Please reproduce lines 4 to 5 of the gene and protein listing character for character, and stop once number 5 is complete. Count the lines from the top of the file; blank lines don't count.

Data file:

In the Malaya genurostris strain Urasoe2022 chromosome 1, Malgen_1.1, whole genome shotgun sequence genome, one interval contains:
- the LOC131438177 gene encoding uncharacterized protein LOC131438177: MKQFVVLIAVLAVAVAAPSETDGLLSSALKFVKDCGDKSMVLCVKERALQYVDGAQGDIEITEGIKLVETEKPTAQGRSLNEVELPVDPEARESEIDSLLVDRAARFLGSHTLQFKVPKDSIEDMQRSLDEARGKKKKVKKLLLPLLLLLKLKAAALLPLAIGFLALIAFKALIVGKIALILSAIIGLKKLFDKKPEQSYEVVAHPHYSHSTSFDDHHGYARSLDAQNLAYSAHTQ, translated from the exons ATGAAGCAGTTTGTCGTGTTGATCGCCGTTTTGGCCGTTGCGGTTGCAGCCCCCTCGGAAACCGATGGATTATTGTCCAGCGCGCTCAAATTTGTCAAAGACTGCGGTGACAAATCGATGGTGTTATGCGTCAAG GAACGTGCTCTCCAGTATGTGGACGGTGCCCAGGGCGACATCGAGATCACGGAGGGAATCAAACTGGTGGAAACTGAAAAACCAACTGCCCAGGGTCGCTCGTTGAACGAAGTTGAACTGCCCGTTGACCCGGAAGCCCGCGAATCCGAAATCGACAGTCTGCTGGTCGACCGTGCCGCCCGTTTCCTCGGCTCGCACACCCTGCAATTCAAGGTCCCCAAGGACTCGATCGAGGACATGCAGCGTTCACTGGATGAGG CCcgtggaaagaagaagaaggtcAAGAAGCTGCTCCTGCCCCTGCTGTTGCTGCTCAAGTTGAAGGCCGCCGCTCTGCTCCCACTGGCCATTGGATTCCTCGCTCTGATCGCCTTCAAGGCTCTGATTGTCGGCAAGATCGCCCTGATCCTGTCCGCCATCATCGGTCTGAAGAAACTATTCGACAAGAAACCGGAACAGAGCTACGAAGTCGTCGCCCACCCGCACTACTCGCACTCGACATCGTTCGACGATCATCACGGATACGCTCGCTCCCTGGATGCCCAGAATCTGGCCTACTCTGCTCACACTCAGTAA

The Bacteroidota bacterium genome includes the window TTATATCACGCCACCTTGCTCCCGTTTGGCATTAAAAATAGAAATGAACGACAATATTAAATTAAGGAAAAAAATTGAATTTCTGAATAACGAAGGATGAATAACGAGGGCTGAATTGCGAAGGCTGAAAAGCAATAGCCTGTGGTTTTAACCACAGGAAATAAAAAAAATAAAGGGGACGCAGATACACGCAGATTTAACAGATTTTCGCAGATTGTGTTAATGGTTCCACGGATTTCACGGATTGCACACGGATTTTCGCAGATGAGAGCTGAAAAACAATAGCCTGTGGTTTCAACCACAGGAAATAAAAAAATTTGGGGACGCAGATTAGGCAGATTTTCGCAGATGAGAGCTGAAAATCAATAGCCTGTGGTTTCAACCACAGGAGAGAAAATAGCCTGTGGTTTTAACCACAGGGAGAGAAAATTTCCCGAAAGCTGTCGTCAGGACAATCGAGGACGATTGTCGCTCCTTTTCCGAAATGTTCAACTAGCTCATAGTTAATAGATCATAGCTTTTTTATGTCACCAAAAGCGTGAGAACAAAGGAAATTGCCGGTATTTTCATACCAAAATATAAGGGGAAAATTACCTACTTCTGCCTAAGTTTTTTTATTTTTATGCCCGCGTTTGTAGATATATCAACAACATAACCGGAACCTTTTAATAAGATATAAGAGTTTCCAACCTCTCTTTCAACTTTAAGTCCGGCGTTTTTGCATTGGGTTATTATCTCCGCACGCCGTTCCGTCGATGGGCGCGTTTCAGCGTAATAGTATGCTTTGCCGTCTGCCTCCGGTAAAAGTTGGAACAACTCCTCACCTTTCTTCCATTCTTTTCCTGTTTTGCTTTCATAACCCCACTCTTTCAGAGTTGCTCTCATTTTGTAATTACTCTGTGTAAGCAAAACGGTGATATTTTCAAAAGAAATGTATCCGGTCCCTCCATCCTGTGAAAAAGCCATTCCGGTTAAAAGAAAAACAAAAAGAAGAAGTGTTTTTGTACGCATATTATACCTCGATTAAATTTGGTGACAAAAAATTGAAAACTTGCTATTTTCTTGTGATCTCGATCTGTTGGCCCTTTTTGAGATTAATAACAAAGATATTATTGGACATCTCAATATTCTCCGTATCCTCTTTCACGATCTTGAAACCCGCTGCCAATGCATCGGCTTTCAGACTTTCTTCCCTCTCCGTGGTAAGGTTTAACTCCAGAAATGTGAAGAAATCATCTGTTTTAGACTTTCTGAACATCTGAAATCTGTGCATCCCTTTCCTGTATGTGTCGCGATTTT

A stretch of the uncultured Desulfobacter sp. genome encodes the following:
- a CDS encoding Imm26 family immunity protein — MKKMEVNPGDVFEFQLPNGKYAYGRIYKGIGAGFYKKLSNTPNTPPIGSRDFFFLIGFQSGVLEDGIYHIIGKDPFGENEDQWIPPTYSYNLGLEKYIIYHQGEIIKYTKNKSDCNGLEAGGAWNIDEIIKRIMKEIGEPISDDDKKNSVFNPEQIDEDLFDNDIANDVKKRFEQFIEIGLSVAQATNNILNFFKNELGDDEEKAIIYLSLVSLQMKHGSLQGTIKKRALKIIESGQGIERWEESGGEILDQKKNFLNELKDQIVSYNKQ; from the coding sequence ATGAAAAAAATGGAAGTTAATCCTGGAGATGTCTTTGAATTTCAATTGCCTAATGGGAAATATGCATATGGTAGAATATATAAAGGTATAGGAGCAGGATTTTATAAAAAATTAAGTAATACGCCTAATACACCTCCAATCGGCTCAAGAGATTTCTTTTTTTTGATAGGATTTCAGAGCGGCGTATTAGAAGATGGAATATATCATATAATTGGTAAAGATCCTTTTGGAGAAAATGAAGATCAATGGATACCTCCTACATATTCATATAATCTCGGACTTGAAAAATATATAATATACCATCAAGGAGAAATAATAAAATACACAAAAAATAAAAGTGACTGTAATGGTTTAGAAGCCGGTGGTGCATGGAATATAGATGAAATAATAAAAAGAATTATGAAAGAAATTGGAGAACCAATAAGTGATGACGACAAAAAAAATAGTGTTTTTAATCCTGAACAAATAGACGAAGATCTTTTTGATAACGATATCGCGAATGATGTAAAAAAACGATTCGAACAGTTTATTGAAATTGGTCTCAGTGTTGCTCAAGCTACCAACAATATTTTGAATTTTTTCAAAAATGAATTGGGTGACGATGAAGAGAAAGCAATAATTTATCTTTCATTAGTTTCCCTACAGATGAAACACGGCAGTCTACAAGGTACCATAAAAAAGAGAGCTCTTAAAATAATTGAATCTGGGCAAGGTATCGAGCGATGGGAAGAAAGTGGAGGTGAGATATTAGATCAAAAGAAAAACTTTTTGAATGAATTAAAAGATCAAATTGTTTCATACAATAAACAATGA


A stretch of the uncultured Desulfobacter sp. genome encodes the following:
- a CDS encoding Imm26 family immunity protein — MKKMEVNPGDVFEFQLPNGKYAYGRIYKGIGAGFYKKLSNTPNTPPIGSRDFFFLIGFQSGVLEDGIYHIIGKDPFGENEDQWIPPTYSYNLGLEKYIIYHQGEIIKYTKNKSDCNGLEAGGAWNIDEIIKRIMKEIGEPISDDDKKNSVFNPEQIDEDLFDNDIANDVKKRFEQFIEIGLSVAQATNNILNFFKNELGDDEEKAIIYLSLVSLQMKHGSLQGTIKKRALKIIESGQGIERWEESGGEILDQKKNFLNELKDQIVSYNKQ; from the coding sequence ATGAAAAAAATGGAAGTTAATCCTGGAGATGTCTTTGAATTTCAATTGCCTAATGGGAAATATGCATATGGTAGAATATATAAAGGTATAGGAGCAGGATTTTATAAAAAATTAAGTAATACGCCTAATACACCTCCAATCGGCTCAAGAGATTTCTTTTTTTTGATAGGATTTCAGAGCGGCGTATTAGAAGATGGAATATATCATATAATTGGTAAAGATCCTTTTGGAGAAAATGAAGATCAATGGATACCTCCTACATATTCATATAATCTCGGACTTGAAAAATATATAATATACCATCAAGGAGAAATAATAAAATACACAAAAAATAAAAGTGACTGTAATGGTTTAGAAGCCGGTGGTGCATGGAATATAGATGAAATAATAAAAAGAATTATGAAAGAAATTGGAGAACCAATAAGTGATGACGACAAAAAAAATAGTGTTTTTAATCCTGAACAAATAGACGAAGATCTTTTTGATAACGATATCGCGAATGATGTAAAAAAACGATTCGAACAGTTTATTGAAATTGGTCTCAGTGTTGCTCAAGCTACCAACAATATTTTGAATTTTTTCAAAAATGAATTGGGTGACGATGAAGAGAAAGCAATAATTTATCTTTCATTAGTTTCCCTACAGATGAAACACGGCAGTCTACAAGGTACCATAAAAAAGAGAGCTCTTAAAATAATTGAATCTGGGCAAGGTATCGAGCGATGGGAAGAAAGTGGAGGTGAGATATTAGATCAAAAGAAAAACTTTTTGAATGAATTAAAAGATCAAATTGTTTCATACAATAAACAATGA